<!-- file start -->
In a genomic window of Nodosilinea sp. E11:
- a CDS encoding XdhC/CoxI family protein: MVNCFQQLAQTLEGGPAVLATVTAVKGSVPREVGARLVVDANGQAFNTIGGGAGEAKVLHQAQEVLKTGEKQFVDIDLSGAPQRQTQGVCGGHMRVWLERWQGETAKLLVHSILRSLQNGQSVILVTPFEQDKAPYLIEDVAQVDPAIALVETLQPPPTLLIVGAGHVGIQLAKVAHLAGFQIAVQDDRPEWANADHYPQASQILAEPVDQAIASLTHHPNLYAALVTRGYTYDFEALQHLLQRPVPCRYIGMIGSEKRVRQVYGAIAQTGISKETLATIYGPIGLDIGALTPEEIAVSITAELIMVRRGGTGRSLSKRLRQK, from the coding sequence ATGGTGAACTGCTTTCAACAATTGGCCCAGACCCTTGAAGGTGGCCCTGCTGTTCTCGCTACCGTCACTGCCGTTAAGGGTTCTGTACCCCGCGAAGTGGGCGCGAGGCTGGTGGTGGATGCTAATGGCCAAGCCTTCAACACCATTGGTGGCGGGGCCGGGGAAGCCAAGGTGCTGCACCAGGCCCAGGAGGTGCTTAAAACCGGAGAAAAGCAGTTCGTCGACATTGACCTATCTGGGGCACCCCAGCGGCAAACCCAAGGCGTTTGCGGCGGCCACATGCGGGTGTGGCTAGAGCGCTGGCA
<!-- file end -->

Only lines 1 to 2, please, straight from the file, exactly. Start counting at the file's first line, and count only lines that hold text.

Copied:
In a genomic window of Nodosilinea sp. E11:
- a CDS encoding XdhC/CoxI family protein: MVNCFQQLAQTLEGGPAVLATVTAVKGSVPREVGARLVVDANGQAFNTIGGGAGEAKVLHQAQEVLKTGEKQFVDIDLSGAPQRQTQGVCGGHMRVWLERWQGETAKLLVHSILRSLQNGQSVILVTPFEQDKAPYLIEDVAQVDPAIALVETLQPPPTLLIVGAGHVGIQLAKVAHLAGFQIAVQDDRPEWANADHYPQASQILAEPVDQAIASLTHHPNLYAALVTRGYTYDFEALQHLLQRPVPCRYIGMIGSEKRVRQVYGAIAQTGISKETLATIYGPIGLDIGALTPEEIAVSITAELIMVRRGGTGRSLSKRLRQK, from the coding sequence ATGGTGAACTGCTTTCAACAATTGGCCCAGACCCTTGAAGGTGGCCCTGCTGTTCTCGCTACCGTCACTGCCGTTAAGGGTTCTGTACCCCGCGAAGTGGGCGCGAGGCTGGTGGTGGATGCTAATGGCCAAGCCTTCAACACCATTGGTGGCGGGGCCGGGGAAGCCAAGGTGCTGCACCAGGCCCAGGAGGTGCTTAAAACCGGAGAAAAGCAGTTCGTCGACATTGACCTATCTGGGGCACCCCAGCGGCAAACCCAAGGCGTTTGCGGCGGCCACATGCGGGTGTGGCTAGAGCGCTGGCA